| File picture of Virender Sehwag, who the author thinks is a great cricketer in the making, with his captain Sourav Ganguly
The Indian openers, for two Tests running, have taken it away from us. Sanjay Bangar is a fighter, a resolute character and a stodgy opener whose role is clearly defined to bat for as long as possible. Sehwag’s role on the other hand is to attack the opponents as early as possible. They make bowlers adjust to two extremes.
It is too early to say if Sehwag is a great cricketer in the making. But he has the potential to be one. It is one thing to possess the ability to destroy the bowlers.
It is quite another matter when that skill and hand-eye co-ordination is backed by a player’s belief to carry it through. Sehwag has that confidence aplenty.
Ironically, I am not too disappointed at the way we bowled to him. We could have got him in the 70s in Mumbai and quite early in this Test too. We watched him in Sri Lanka and made a few notes. But we didn’t grab the chances which came our way.
However, our reasons for defeat go far beyond these two Indian openers. We have been very ordinary with the bat in this series. The present bunch is among the best cricketers we have in the Caribbean islands but they just can’t seem to perform abroad. They need to respond better to pressure. Be it lift or turn and bounce, they come unstuck on foreign soil.
It is my fourth series abroad as captain and I have watched it happen too often. Usually it is one bowler who poses most questions. Against Pakistan, it was Shoaib Akhtar who dominated us. It was (Muttiah) Muralidharan’s turn when we played against Sri Lanka. Now Harbhajan (Singh) has got a skinful of our scalps.
We sat down and discussed the dismissals. We have looked at our shot selection. But any amount of technical input could only serve a limited purpose. On the field, a player has to handle issues himself. He can’t turn to somebody else.
Our batting on the first day was a case in point. A few of us were too conscious to hold on to our wickets and spend some time at the crease.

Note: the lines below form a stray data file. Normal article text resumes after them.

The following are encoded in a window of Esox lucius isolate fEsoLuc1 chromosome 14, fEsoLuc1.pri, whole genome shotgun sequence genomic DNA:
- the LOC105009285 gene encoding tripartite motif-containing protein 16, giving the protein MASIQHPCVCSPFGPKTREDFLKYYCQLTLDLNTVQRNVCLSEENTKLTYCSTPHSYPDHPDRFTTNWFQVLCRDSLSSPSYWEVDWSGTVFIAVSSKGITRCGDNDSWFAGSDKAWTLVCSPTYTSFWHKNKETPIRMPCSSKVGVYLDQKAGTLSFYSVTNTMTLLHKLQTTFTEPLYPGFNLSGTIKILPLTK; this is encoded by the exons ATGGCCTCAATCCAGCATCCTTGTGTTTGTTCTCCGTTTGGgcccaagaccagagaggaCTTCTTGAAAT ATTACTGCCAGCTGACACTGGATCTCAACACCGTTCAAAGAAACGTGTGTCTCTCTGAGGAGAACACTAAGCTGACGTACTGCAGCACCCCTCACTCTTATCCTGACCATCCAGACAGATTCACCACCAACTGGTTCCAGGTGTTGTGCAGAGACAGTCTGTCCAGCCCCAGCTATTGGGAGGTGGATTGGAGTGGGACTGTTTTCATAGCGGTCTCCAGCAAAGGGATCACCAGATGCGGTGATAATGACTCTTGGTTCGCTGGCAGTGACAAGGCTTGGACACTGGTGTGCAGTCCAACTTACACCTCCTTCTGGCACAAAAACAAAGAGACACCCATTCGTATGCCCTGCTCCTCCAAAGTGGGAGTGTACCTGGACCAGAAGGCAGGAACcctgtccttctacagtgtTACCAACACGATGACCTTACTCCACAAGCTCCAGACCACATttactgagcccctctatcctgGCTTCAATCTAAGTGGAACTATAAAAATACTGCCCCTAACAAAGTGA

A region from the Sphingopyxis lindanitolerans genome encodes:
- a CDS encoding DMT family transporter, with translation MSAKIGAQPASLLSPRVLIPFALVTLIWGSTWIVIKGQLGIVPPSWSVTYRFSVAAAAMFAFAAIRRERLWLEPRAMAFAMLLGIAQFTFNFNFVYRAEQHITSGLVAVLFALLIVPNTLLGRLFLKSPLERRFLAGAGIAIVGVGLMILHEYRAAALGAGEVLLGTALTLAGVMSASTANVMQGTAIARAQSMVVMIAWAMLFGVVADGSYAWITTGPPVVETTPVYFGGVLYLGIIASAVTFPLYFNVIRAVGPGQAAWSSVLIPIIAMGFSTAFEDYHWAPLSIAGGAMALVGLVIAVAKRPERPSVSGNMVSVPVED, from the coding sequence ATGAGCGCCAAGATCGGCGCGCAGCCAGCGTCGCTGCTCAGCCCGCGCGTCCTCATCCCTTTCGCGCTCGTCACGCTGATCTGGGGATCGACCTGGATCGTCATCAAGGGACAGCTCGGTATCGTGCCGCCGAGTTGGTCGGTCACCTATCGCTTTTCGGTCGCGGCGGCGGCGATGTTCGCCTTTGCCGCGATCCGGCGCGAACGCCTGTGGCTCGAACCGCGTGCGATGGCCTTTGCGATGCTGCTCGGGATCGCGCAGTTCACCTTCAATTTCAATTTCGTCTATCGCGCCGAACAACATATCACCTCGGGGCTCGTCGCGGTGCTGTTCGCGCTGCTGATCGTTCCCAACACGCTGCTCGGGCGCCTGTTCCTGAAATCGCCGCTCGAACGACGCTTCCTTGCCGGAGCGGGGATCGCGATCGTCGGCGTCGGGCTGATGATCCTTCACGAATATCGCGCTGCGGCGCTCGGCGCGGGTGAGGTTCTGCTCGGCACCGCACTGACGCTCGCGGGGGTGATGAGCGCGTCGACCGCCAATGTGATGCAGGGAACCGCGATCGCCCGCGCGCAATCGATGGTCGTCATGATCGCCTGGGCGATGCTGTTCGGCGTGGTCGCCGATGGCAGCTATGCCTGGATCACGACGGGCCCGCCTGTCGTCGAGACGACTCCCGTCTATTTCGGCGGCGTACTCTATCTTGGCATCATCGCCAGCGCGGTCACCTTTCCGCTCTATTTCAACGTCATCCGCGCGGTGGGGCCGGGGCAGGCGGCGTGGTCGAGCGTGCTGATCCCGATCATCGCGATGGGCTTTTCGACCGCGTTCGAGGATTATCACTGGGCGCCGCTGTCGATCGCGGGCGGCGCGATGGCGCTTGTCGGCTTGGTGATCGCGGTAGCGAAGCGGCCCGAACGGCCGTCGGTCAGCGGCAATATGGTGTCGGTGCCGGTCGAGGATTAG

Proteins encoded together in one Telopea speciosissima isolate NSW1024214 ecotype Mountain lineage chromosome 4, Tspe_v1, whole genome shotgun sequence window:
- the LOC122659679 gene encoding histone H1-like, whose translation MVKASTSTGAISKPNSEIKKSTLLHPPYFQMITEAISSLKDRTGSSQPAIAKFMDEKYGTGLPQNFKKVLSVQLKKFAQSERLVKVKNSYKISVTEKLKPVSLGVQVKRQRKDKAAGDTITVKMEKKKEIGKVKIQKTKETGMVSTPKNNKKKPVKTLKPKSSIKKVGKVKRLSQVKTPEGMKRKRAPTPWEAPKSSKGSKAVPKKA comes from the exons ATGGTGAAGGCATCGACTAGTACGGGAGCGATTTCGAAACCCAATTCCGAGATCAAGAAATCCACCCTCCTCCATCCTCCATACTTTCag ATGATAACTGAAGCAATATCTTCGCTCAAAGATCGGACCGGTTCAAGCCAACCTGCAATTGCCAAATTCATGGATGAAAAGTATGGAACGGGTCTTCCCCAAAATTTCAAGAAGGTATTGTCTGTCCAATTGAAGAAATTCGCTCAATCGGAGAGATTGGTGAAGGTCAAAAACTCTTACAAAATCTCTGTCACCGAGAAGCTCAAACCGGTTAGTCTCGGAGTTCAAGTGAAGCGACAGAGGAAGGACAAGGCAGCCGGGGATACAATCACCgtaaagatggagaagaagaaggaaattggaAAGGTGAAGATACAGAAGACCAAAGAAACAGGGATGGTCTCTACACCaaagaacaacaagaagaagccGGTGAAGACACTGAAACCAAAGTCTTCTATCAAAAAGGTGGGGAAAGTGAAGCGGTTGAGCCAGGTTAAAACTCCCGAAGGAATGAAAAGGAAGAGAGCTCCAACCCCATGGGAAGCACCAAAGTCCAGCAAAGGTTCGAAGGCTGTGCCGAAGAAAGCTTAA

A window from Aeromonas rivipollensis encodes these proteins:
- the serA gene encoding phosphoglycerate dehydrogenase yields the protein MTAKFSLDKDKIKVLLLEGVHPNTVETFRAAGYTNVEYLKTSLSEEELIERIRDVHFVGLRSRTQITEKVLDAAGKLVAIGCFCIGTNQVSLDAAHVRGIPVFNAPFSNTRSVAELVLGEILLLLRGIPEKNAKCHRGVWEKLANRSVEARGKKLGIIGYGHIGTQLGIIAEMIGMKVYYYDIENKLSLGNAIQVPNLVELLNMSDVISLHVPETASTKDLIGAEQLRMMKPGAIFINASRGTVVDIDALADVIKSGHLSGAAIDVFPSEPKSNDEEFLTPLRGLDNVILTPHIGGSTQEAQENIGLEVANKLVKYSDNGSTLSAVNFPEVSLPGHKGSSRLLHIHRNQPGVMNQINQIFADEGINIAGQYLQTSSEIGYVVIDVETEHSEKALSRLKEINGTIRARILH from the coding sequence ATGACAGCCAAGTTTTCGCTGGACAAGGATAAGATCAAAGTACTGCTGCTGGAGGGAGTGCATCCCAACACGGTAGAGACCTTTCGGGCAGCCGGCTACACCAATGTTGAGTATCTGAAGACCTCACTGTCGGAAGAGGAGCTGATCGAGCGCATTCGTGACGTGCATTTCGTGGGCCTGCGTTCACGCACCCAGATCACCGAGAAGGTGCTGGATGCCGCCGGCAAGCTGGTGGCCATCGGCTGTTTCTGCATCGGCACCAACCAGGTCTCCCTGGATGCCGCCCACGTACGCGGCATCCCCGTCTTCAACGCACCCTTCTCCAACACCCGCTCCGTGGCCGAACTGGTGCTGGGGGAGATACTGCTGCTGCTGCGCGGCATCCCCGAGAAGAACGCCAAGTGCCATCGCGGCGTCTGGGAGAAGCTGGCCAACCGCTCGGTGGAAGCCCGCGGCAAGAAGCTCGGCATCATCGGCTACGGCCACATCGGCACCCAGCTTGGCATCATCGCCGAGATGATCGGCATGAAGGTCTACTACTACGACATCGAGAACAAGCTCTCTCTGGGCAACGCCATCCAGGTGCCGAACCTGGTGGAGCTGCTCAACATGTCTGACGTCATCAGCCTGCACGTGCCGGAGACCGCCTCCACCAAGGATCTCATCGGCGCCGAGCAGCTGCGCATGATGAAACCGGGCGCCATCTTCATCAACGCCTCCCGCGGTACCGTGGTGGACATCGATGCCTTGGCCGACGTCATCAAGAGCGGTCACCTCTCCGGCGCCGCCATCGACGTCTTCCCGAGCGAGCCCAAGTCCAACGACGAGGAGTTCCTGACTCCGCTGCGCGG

Thus, we batted too slowly. In the second innings, a few of us were too aggressive for our own good. We seem to go from one extreme to another. There is a need to strike the right balance.
Ramnaresh Sarwan looked good for his maiden hundred in this Test. He began the final day in the 60s and afresh and I thought it was his day. In the past, he might have been too confident once past fifty.
But here he was being forced to concentrate by the combined pack of Harbhajan and (Anil) Kumble and Zaheer (Khan) and (Jawagal) Srinath. Still he fell short of a landmark he looks good for everytime he walks to the crease.
I learnt Zaheer had a plan to get me out on a short ball in Mumbai. When I went to bat against him in this Test, there were a few areas I was conscious of while facing to him. But getting caught in the covers was certainly not one of them. In Test cricket, you have to step ahead of your opponent to succeed. Full marks to Zaheer.
I still believe we had our moments in this Test. But we shot ourselves in the foot by dropping so many catches.
Only if we could have restricted India in the first innings and set a target of 250-275 in the end. We also allowed Harbhajan and others to get away with some cheap runs on the third morning. In Test cricket, such moments could have a telling effect.
I am tired of being told of history and a rare series defeat and statistics of similar kind. In modern times you win some and lose some games.
But it is the manner in which you go down which hurts. One of the reasons I came back to international cricket was to help West Indies cricket go forward. The world of cricket has begun to lose respect in us. It is not good for us or for that matter for the game in general.